Three new Immigration Board members confirmed, one rejected
Pago Pago, AMERICAN SAMOA — The Immigration Board has three new Fono confirmed board members — Sen. Satele Aliita’i Lili’o, Misi Tauai and Faitama’i Leomiti — following Senate approval last Friday while the House gave its endorsement the day before.
However, the governor’s nomination of Vaimaona Faafetai Ialiva to the board is officially rejected by the Fono after the Senate opposed the nominee in a 4-yes and 11-no vote, while the House had already given its approval.
The Senate didn’t vote on the nomination of Rep. Vaetasi Tuumolimoli Moliga — as he is currently off island for medical reasons.
SENATE CONFIRMATION HEARING
During the Senate Judiciary Committee confirmation hearing last Friday morning, committee chairman Sen. Tuiagamoa Tavai noted that only Tauai, Leomiti and Ialiva are subject to confirmation hearing while Sen. Satele Lilio — appointed by the Senate President — and Tuumolimoli, appointed by the House Speaker are not subject to confirmation hearings.
Sen. Fonoti Tafa’ifa Aufata pointed out that the Immigration Board’s important role and responsibility is to protect territorial borders and preserve its economic future for American Samoans, as there are now too many Asians on island. She noted that the children of Asians born here are US nationals and will take over the island in years to come.
Sen. Togiola T.A. Tulafono asked a series of short questions, including, if any of the nominees had requested the governor to sit on the Immigration Board. Both Tauai and Vaimaona said no, while Leomiti said he didn’t specifically ask for this board, but had informed the governor of wanting to serve on any ASG board.
Vaimaona did inform the committee that he had served on the Immigration Board several years ago during the Tauese Administration.
Asked by Togiola if any of the three nominees sponsor foreigners from Asian counties Vaimaona and Leomiti responded with a “no” while Tauai said he sponsors a Taiwanese man, who operates a barbershop across from the American Samoa Community College.
One issue of concern raised by Togiola and later by Senate President Tuaolo Manaia Fruean is that there were no resumes provided to the Senate along with the governor’s nominations.
Tuaolo directed the Senate legal counsel to ensure that all nominees presented by the Administration for confirmation also include resumes. Tuaolo said the Senate would no longer consider any nominee presented for confirmation unless a resume is submitted with the nomination.
Togiola said it’s important that resumes are submitted for review by senators before a confirmation hearing. While he is not against nominees seeking to sit on government boards, Togiola said however that without a resume, there is no background information about the nominee for the Senate to review and for senators to have further understanding of each nominated individual.
And this, said Togiola, was the reason he asked pointed questions from the beginning including background of where the nominees worked. According to the nominees’ testimonies they are all retirees from government service including the US military.
Togiola said there has been a lot of public criticism against the Immigration Board in the past and referenced the issue raised by Fonoti of many Asians on island. If confirmed by the Fono, Togiola said it’s important that board members carry out their work with honesty and integrity as well as following the law.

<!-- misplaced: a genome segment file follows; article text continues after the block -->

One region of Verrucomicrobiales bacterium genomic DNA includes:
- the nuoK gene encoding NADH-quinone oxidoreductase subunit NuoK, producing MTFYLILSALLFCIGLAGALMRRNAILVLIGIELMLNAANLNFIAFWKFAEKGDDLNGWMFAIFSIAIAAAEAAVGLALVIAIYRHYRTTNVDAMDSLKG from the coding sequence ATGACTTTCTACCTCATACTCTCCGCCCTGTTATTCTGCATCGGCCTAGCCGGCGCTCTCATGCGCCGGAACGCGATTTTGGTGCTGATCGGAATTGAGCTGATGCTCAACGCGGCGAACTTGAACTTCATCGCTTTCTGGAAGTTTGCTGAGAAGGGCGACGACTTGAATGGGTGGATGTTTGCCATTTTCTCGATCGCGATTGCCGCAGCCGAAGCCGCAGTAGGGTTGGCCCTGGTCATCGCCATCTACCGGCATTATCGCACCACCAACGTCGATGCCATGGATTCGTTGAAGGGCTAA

Responding to Tuaolo’s question, Tauai said the reason he sponsored the Taiwanese man — going back a few years ago — is that the man’s sponsor had left, leaving the man, his wife and a two-month old infant.
And it broke his heart that the man was seeking help for his young family and he took up sponsorship of the man. Tauai also said that the man’s wife and child have a different sponsor and that he is not sure why the man first entered the territory.
While he is not an attorney, Tuaolo, a retired Associate Judge of the High Court, believed that the only way an individual American Samoan can sponsor a foreigner is for “domestic work”.
Tuaolo said he has observed a big change with many more foreigners from Asian countries in the territory. For example, at an event late last year, he saw many Vietnamese and wondered where these individuals hide on island and how they entered the territory.
Echoing Fonoti’s statement, Tuaolo noted that children of Asians that are born here becomes US nationals, and he is worried and concerned that in years to come, when the current generation has passed on, the Asians born here, will dismantle American Samoa’s Constitution to their advantage as they can do it, since they are US nationals.
The big question remains, how did they enter the territory, and why did they come here, said Tuaolo, who pointed out that there is a huge Asian population on island and also operating businesses.
Tuaolo said he hopes that the new board — with Satele Lili’o as a member and a retired Associate Judge of the High Court — will do right to protect local borders and preserve our lands for American Samoans.
(Samoa News should point out concerns by lawmakers over percieved increase of the presence of Asians in the territory is not new and has been raised in the Fono for more than 15-years.)
Sen. Alo Paul Stevenson suggested that the new board take a serious look and review of why there are different sponsors for foreigners who are couples. He said this is an issue that has surfaced in the community and should be addressed.
Sen. Fai’ivae Iuli Godinet asked the new board to look into the change of sponsorship for foreigners, who are on island, as this has been happening over and over again.
At the House committee hearing last week, there were no questions asked of the nominees.